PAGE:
WEST TOWN — Atomix Coffee Shop, a staple in the neighborhood since 2001, announced in a Tuesday Facebook post it would close by the end of the month.
Located at 1957 W. Chicago Ave., Atomix was one of the only independent coffee shops in the area that withstood the changing retail and housing landscape on the border of West Town and the Ukrainian Village over the past two decades.
“It is with a heavy heart, that we must announce that ATOMIX will close at the end of this month,” the Facebook post read. “After 19 years, it is time to to say good bye- to Yuri and your favorite baristas.”
Dan Murphy, the owner of Atomix since 2011, said financial pressures were a major factor in the decision. Revenue began to decline in 2017, he said.
“I know that it was a special place for me,” Murphy said. “I don’t think I necessarily understood or comprehended how special it was to other people. A great many people were able to grow and feel safe there, and expand their lives.”
Atomix opened in 2001 with a space theme, which included a massive blue-and-white mural of Yuri Gagarin, the world’s first astronaut.
In 2010, Murphy began managing the coffee shop. The next year, he bought the business.
The following decade saw lots of change in the neighborhood, Murphy said. Several new coffee shops and cafes opened, and trends within the coffee industry changed.
At most places, large booths for writers and students who needed to camp out for several hours were replaced by tightly-packed communal tables. All-day wifi was scaled back to kick customers off after an hour or two.
“We resisted all those things, for forever,” Murphy said. “I’ve enjoyed being a little bit the antithesis of the modern coffee shop. But in the end, that is not necessarily the most sound financial decision.”
In 2017, Murphy began to notice a stark decline in revenue. He also knew many of the writers, artists and students who once comprised the bulk of his customer base could no longer afford to live in neighborhood.
“I’m not sour about this. … It’s a matter-of-fact thing,” he said. “Businesses that are thriving [in West Town] would not have been able to exist years ago. And businesses that existed years ago, would not be able to thrive today.”
One of Murphy’s favorite memories of owning the coffee shop was the free community events he organized with staff and neighbors, like a free yoga night run by a barista/yogi.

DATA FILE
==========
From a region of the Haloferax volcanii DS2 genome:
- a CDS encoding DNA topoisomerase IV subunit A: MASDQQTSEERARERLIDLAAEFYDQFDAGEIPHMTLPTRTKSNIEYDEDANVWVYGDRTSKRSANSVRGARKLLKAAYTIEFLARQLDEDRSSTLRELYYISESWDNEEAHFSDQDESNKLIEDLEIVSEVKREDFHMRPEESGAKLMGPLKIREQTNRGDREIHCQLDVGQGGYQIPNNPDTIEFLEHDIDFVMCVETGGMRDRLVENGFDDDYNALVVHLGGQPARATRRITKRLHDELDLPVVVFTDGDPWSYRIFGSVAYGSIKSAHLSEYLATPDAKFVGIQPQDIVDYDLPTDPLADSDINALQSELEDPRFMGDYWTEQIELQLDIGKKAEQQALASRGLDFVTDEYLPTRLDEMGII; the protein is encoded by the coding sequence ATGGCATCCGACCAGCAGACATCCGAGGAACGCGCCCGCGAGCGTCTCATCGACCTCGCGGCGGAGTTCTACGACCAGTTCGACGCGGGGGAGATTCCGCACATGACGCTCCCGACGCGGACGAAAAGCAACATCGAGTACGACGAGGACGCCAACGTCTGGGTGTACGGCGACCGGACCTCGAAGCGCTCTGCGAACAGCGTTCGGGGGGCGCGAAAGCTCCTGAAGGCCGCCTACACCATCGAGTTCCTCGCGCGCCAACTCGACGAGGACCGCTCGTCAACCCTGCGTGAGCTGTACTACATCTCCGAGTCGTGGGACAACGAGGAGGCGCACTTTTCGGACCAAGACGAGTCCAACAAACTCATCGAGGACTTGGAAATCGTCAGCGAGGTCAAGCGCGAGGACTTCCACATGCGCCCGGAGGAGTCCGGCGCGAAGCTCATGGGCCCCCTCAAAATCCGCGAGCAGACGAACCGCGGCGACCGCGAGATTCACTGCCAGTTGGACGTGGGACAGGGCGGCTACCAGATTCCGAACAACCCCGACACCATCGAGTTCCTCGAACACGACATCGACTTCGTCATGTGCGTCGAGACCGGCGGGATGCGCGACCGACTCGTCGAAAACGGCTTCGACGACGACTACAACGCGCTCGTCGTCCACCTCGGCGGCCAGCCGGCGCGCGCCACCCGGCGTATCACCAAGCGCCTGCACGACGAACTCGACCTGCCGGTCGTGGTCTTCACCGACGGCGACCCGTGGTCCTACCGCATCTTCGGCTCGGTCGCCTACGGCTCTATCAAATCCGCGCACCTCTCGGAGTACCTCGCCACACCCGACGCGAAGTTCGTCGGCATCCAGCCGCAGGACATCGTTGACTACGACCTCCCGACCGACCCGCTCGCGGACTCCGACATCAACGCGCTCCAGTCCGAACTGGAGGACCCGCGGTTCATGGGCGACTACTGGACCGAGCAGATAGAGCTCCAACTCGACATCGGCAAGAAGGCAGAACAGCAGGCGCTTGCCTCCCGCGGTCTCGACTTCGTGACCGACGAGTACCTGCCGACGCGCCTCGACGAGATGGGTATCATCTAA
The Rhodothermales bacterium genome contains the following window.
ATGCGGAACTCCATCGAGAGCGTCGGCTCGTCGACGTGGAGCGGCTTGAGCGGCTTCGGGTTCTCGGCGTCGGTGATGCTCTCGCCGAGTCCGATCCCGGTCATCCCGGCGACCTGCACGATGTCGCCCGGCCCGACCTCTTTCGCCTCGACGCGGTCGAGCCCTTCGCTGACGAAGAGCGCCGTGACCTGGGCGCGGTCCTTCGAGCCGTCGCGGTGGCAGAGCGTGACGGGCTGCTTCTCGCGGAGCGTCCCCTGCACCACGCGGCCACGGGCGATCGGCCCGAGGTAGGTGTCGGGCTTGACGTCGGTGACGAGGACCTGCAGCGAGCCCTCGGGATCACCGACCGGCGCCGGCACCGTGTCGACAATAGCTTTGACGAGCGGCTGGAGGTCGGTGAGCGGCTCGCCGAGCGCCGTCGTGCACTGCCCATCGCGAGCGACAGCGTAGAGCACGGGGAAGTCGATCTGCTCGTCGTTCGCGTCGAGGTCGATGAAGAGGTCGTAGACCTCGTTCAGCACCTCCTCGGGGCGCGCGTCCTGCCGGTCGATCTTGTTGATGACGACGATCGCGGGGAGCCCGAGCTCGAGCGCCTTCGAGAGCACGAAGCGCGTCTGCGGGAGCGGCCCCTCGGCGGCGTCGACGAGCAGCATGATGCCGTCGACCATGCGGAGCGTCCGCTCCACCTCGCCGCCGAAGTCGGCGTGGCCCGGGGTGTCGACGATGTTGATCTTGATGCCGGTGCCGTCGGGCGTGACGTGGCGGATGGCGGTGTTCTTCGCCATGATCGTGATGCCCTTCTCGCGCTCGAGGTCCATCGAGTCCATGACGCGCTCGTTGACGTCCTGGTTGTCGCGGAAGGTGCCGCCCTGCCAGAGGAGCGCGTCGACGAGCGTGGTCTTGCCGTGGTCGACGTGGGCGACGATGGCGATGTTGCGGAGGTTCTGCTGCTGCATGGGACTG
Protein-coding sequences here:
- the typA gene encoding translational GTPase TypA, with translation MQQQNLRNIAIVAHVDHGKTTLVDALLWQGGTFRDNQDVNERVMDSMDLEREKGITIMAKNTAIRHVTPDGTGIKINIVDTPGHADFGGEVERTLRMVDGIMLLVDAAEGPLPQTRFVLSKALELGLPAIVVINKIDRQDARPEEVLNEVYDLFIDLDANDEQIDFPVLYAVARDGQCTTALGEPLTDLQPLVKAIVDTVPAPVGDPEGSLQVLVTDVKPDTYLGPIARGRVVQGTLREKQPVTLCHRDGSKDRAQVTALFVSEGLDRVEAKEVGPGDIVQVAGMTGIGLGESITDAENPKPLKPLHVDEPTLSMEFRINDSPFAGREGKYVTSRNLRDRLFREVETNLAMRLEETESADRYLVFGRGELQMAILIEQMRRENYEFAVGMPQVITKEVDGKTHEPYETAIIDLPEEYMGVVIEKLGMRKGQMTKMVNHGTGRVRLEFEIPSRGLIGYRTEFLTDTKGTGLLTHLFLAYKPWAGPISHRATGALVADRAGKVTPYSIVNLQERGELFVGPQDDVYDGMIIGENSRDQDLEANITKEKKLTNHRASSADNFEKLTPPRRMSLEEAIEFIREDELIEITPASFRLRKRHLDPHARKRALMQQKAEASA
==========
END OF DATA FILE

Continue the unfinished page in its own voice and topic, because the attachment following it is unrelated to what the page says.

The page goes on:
“That’s really like, the high point, [to] use your business to help other people and better their lives,” he said. “Then you’re doing better than someone who’s making a lot of money.”
As regulars came in for their morning coffee Tuesday, barista Audrey Headley broke the news of the shop’s closing. Since taking the job in July 2018, Headley said she has personally gotten to know several neighboring residents and business owners. Atomix was her first workplace where she became close with her coworkers, customers and boss.
“I would even come in on my off days,” she said.
One of her favorite memories of working at Atomix will be Monday movie nights, when her coworkers would pull down a projector screen in front of the shop’s windows and show cult and horror flicks from the ’70s and ’80s.
Headley said she has appreciated the “safe space” it provided to the neighborhood’s writers, artists and LGBTQ community.
“I’d have to say, I feel people are recognized and safe coming here,” she said.
Jesse Sharkey, president of the Chicago Teachers Union, was among the customers who stopped in Tuesday for coffee Tuesday. In 2016, the union moved its offices to 1901 W. Carroll Ave., near the border between West Town and the Near West Side. Since then, Sharkey said he has relied on Atomix as a place to grab a coffee, snack on a pretzel roll sandwich and catch up on emails.
“I’m sorry to see it go,” Sharkey said. “I guess I’ll have to start exploring the neighborhood and see what else is around here.”
David Young, a trader, has been frequenting Atomix since he and his wife moved to West Town five years ago. His job allows him to work remotely, and he enjoyed Atomix’s quiet, quaint atmosphere. It’s also a few blocks from his daughter’s day care center, which makes working from the cafe all the more convenient.
“It’s been a staple for us, and I’m sure it’s been a staple for the neighborhood, too,” he said. “[But] I’m not shocked. The neighborhood has changed quite a bit. … Nineteen years for a cafe, that’s pretty solid.”
Where will Young work next?
“That’s the million dollar question,” he said.
Christopher Papa, a medical resident at University of Illinois at Chicago and a two-year resident of Wicker Park, stumbled into Atomix for the first time on Tuesday. While he said he wouldn’t be likely to make a special trip back to the coffee shop before its closure, he appreciated that it wasn’t as “yuppie” as some of the coffee shops in Wicker Park.
Like Young, Papa wasn’t surprised to learn Atomix was closing.
“The coffee shop-per-capita in the Wicker Park area is pretty high,” he said.
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